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+ John Brennan
Deputy director of the CIA under George Tenet, John Brennan headed the Terrorist Threat Integration Center and its successor, the National Counterterrorism Center, until retiring in 2005. Here, Brennan assesses America's anti-terror efforts, including improvements in information sharing, the post-9/11 government reorganization and remaining challenges -- chief among them being there is no one in charge of overall strategic anti-terror planning and implementation. Brennan also talks about the threat Al Qaeda still poses and whether a sleeper cell within the U.S. is a real danger. This is an edited transcript of an interview conducted June 3, 2006.

+ Art Cummings
Art Cummings is special agent in charge of counterterrorism and intelligence for the FBI's Washington, D.C., field office and previously was deputy director of the National Counterterrorism Center. In this interview, Cummings discusses the "completely different approach" the FBI is taking in its new terror prevention mission; his work and regular contacts with the Muslim community; and the nature of the terror threat inside the United States. This is an edited transcript of an interview conducted June 5, 2006.

+ Salam Al-Marayati
Salam Al-Marayati is executive director of the Muslim Public Affairs Council (MPAC). Here, he talks about the Muslim community's view of the Lodi case and why the government's handling of domestic terror cases has damaged its relationship with Muslim Americans. This is an edited transcript of an interview conducted Sept. 5, 2006.

+ Karen Greenberg
Karen Greenberg is executive director of New York University's Center on Law and Security which has been tracking the government's prosecution of domestic terrorism cases since 9/11. In this interview, she discusses a recent study by the Center of 441 terrorism-related cases that shows almost all are not substantial; they involved lesser charges like visa violations and financial fraud -- not acts of terrorism. She also talks about high profile cases like Lodi, Calif., and Miami's "Sea of David." This is an edited transcript of an interview conducted July 28, 2006.

+ Umer Hayat
An ice cream truck driver in Lodi, Calif., Umer Hayat and his son Hamid were the defendants in a domestic terror case that drew national attention. In 2003, Umer and his family returned for a visit to their homeland of Pakistan where the U.S. government says Umer and Hamid visited an Al Qaeda training camp. Although they told FBI interrogators they had attended the camp, they later recanted. In May 2006, after 11 months in jail, Umer's trial ended with a deadlocked jury; he pled guilty to an unrelated charge of making a false claim on a customs form, and was released. His son was convicted for attending a terror camp and faces up to 39 years in prison, pending appeal. Here, Umer Hayat talks about the FBI's interrogation and why he confessed to visiting an Al Qaeda camp with his son. He also talks about the impact the trial has had on him and his family and why the government targeted them. This is an edited transcript of an interview conducted June 26, 2006.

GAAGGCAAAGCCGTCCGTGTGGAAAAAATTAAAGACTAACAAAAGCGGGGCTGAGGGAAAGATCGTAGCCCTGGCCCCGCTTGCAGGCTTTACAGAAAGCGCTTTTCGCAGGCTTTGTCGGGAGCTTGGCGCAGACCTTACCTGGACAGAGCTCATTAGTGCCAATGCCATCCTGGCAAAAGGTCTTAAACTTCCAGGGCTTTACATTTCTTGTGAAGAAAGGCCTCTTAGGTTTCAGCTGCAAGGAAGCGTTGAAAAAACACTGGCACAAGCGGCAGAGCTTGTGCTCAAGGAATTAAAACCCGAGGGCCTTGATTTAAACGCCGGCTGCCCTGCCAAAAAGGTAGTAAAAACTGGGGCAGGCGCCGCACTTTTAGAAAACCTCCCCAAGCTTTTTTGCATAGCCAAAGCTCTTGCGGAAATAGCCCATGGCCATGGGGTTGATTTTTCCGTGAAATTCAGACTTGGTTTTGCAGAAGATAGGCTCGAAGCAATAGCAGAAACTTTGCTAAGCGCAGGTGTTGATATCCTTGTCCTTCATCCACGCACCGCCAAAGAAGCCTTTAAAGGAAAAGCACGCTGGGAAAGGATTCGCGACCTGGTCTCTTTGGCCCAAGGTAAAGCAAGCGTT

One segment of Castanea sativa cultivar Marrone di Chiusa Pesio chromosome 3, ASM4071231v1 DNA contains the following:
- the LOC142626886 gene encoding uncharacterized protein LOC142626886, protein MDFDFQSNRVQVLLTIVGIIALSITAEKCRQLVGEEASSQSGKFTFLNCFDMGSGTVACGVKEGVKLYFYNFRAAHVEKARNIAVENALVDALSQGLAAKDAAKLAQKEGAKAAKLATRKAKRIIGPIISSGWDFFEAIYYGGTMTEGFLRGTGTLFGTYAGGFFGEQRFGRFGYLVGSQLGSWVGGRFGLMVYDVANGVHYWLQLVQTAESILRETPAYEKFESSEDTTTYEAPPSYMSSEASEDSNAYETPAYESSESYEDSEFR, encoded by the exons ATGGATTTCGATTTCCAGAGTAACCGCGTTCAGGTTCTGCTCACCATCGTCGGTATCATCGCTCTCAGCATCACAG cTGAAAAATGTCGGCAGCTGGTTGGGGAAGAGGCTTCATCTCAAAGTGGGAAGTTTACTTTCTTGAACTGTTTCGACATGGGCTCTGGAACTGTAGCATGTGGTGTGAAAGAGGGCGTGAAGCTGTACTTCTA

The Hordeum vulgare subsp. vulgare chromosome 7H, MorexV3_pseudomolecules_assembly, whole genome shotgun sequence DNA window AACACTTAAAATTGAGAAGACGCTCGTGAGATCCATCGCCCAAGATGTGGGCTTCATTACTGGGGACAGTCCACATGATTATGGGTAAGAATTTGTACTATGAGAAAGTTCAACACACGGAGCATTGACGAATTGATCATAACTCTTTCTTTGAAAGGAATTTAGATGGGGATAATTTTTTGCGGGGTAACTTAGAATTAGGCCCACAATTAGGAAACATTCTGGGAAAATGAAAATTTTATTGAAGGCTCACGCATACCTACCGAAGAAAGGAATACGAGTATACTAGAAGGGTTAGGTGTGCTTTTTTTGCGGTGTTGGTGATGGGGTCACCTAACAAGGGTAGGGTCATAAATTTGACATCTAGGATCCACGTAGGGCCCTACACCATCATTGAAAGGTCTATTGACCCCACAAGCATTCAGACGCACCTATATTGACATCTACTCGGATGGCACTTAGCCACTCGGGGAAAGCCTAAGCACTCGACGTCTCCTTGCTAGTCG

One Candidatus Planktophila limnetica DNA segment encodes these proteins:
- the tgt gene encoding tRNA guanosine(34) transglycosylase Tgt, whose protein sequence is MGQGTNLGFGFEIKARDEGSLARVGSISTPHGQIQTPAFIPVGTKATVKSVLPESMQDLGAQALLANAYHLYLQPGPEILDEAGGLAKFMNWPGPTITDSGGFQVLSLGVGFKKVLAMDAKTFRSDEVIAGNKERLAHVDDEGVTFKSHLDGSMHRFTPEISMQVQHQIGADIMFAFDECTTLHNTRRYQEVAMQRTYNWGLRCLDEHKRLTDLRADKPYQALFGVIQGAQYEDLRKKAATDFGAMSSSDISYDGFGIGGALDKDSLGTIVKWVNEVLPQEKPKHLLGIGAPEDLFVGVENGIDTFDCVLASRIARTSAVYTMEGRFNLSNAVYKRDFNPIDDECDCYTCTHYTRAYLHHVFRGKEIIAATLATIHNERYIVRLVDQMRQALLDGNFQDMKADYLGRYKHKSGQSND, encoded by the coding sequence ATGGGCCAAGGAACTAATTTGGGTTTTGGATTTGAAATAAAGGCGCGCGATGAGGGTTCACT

+ Thomas Kean
Thomas Kean co-chaired the National Commission on Terrorist Attacks Upon the United States -- the 9/11 Commission -- that developed recommendations for how the government should be reformed to combat terrorism. Here, he discusses the government's progress to date and his deep concerns about the 9/11 Commission's recommendations yet to be implemented. He also assesses the terror threat facing the United States from Al Qaeda and from within. This is an edited transcript of an interview conducted March 27, 2006.

+ Phil Mudd
After 20 years with the CIA, Phil Mudd joined the FBI in 2005 as deputy head of the Bureau's National Security Branch, tasked with transforming the FBI into a domestic intelligence agency, more like Britain's MI-5. In this interview, Mudd discusses his work at the FBI, his progress to date, the FBI's new paradigm for preventing terrorism and the nature of the domestic terror threat. This is an edited transcript of an interview conducted June 2, 2006.

+ McGregor W. Scott
In 2003 McGregor W. Scott became U.S. attorney for the Eastern District of California inheriting the federal government's investigation of a possible network of Al Qaeda operatives in Lodi, California. The case drew national attention and resulted in the deportation of two imams from the community and the 2006 conviction of a young man, Hamid Hayat, for attending a terrorist training camp in Pakistan. The trial of his father ended in a mistrial. In this interview Scott discusses the government's evidence against the Hayats, including undercover recordings made by an FBI informant and the Hayats' confessions. This is an edited transcript of an interview conducted July 24, 2006.

+ James Wedick
James Wedick was a FBI street agent and supervisor for 35 years. Before retiring in April 2004, he was in charge of a number of high-profile criminal investigations into public corruption. Soon after Umer and Hamid Hayat were arrested in the Lodi, California terror case, Wedick was sought out by Umer Hayat's defense attorney to review the government's evidence. At the trial, Wedick wasn't allowed to testify about the FBI's videotaped interrogation of the Hyatts and their confessions, nor about the quality of the overall investigation; the judge ruled the value of Wedick's testimony was "outweighed by its potential for confusing the jury." In this interview, Wedick discusses the weaknesses in the government's case, the problems in how it was handled and his concern about the FBI's new paradigm favoring disruption and prevention over prosecution. This is an edited transcript of an interview conducted June 30, 2006.

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posted oct. 10, 2006

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